Skip to content
Gender-Responsive Climate Smart Agriculture
Module 5
UN Women Logo2.png

Case study 3

Another example is a group in a village in Mali that has established a guaranteed market for farmer’s products at above market rates, which reduces farmer’s need to sell immediately after harvest, when prices are low to pay debts for fertilizers and other tools bought on credit. In order to help support women farmers in particular, the program prioritizes women’s traditional crops, such as black-eyed peas, to increase their participation. However, their monitoring data indicates that women are not getting as much out of the program as men. Let’s work together to figure out why.
The first step was to talk to men and women about the resources they use regularly, in other words who has access to it. It is important to find out who has the right to sell or profit from these resources, in other words, who has control of it.
Land: In the village, people mainly live in compounds (du), where the eldest male household head, the dutigi, makes decisions for the entire compound and younger male household heads make domestic decisions. The dutigi assigns some of the du's fields as communal fields to be shared by everyone, and others as individual plots and allocates the fields to men and women in the du. These allocations can change between years, which makes any long-term planning difficult. The dutigi has the deciding voice about field labor, as well as the income for the du. Income from individual plots is pooled to buy food in the off season. Therefore, while the women have individual access to land, they did not have control over the plots, particularly when it comes to long term planning, even though technically the land is communal to the compound.
Equipment/Tools: Both men and women can use equipment such as plows and oxcarts, but men always get first use of them. This means the women have to wait to harvest their fields, and therefore lose some of their crop. The program had donated an oxcart to some of the women’s farmer’s organizations, but in one of the villages the village chief, whose wife was in the organization, had taken both the cart and the ox and was renting them to other farmers for a profit! Once again, women had access to a resource, but the norms around who had final control of the resource functionally reduced women’s ability to benefit from the resource.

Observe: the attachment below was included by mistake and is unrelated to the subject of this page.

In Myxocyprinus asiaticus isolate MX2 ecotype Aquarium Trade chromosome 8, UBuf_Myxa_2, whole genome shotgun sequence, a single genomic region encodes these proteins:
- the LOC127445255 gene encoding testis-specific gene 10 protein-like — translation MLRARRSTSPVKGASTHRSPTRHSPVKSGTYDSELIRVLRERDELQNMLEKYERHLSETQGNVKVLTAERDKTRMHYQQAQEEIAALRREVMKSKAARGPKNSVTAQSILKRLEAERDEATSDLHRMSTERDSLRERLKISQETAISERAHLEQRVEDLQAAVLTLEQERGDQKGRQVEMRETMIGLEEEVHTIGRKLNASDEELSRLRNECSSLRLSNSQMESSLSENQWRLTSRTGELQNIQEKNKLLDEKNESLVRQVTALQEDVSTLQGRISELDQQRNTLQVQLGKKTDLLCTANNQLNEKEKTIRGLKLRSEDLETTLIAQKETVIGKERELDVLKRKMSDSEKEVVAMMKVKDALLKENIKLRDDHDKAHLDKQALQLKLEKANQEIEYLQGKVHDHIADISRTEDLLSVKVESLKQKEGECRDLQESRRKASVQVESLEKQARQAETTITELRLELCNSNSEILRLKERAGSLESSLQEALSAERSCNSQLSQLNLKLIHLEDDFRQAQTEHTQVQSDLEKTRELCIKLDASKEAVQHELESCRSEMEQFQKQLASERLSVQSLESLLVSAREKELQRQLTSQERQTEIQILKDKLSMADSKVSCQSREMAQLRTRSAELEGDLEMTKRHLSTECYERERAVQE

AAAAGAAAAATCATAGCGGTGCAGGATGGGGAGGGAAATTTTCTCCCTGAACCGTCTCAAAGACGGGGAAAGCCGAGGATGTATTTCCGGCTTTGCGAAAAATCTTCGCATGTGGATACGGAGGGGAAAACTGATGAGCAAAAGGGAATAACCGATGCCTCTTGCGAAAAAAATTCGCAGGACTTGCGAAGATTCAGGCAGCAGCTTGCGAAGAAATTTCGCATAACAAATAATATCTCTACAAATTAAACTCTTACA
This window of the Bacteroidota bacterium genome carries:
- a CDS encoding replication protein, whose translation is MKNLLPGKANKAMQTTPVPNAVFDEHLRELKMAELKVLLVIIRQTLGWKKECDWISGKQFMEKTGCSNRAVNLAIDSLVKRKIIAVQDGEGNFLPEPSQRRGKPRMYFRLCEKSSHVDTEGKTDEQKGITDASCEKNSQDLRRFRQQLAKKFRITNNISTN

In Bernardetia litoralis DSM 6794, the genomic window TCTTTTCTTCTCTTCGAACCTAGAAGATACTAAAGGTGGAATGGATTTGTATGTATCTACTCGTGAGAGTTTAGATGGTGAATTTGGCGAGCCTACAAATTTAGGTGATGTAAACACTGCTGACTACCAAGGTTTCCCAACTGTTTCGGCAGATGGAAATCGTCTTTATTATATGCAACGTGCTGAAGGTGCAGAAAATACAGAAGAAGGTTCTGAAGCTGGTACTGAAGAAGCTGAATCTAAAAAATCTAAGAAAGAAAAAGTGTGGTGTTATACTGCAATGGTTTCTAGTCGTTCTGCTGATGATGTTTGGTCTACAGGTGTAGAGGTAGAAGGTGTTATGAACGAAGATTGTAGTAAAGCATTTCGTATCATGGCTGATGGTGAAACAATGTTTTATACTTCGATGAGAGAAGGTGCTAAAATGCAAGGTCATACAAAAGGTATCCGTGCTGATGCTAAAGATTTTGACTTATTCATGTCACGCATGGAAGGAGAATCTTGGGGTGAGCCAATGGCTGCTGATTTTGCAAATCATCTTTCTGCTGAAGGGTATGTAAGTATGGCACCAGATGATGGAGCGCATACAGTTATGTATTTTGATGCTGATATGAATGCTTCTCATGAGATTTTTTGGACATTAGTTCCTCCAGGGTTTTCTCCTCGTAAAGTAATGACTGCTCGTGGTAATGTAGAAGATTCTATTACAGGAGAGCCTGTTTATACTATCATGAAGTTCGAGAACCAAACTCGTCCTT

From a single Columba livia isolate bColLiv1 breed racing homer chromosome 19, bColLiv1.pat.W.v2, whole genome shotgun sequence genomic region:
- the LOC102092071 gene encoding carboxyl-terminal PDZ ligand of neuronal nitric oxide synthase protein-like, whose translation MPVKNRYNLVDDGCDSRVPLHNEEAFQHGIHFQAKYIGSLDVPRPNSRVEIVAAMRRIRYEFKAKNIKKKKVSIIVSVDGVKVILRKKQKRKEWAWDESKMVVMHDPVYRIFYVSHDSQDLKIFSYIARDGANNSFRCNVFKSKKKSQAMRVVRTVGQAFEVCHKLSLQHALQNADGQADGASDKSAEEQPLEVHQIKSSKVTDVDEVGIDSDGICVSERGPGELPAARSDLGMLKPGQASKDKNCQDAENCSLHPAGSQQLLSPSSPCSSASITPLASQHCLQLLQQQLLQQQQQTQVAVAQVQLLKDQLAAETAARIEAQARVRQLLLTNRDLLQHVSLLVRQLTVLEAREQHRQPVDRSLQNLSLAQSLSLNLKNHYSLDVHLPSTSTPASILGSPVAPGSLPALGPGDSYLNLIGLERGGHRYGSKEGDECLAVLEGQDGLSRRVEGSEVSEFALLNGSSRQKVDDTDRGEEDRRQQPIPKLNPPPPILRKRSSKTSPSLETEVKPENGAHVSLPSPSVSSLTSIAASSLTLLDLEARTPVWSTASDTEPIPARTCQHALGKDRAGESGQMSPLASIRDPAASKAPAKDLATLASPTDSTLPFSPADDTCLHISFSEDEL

Fertilizer: The Compagnie Malienne pour le Développement du Textile also supports cotton farmers by providing them with fertilizer. Since most cotton farmers are men, this has provided men with easy access to fertilizer, while the women had to buy extra fertilizer on credit. This means that women have to sell off some of their harvest before gaining access to the guaranteed market through this program. While women have access and control of this resource, it is harder for them to get the resource than for men to get it.
Cash: Both men and women have control of cash earned through the sale of personal items, though not to the products of their land. However, women own far fewer things outright, often only their dowry, so they do not have as much cash available to them.
Storage: In some towns participating in the program, the women farmers' organization has lost control of their storage space to other groups in town, and so have had to share space with men’s farmers’ organizations. This led to arguments over whose product was whose, with the men’s organizations taking more of the crop. Again, even though this is a communal space that women have access to, they have not been able to use it to its full potential as norms against women’s ownership means they don’t have decision-making power regarding the resource.
Cattle/Oxen: Just like with other equipment, while both men and women could access cattle and/or oxen, the men had the right to work with them first, so that women often lost some of their harvest while waiting.
Other animals: In theory, women do own other animals, like goats and chickens. However, even if they had bought the animals with their own money, husbands were responsible for vaccinating and feeding the animals, which meant that many people see these animals as the husbands’ or as joint property. This means, women often could not actually sell the animals without their husbands’ permission and support, and people often either would not buy from them, or would offer a lower price, if their husband wasn’t there for the sale.
After this analysis of resources, women and men discussed their time burdens outside of regular farming and other income generating activities, as well as what those other income generating activities are.
While both women and men have other responsibilities outside of their income generating activities, the women’s other activities were a lot more time consuming, as they have most of the domestic responsibilities, such as cleaning the house, cooking, fetching water and fuelwood, caring for children and others. Additionally, during peak labor periods they have to help with the families’ communal plots before tending to their own, which can cause loss of their own crop. For the most part, men don’t have to worry about losing crops on their plots, as theirs have priorities.

Want to print your doc?
This is not the way.
Try clicking the ⋯ next to your doc name or using a keyboard shortcut (
) instead.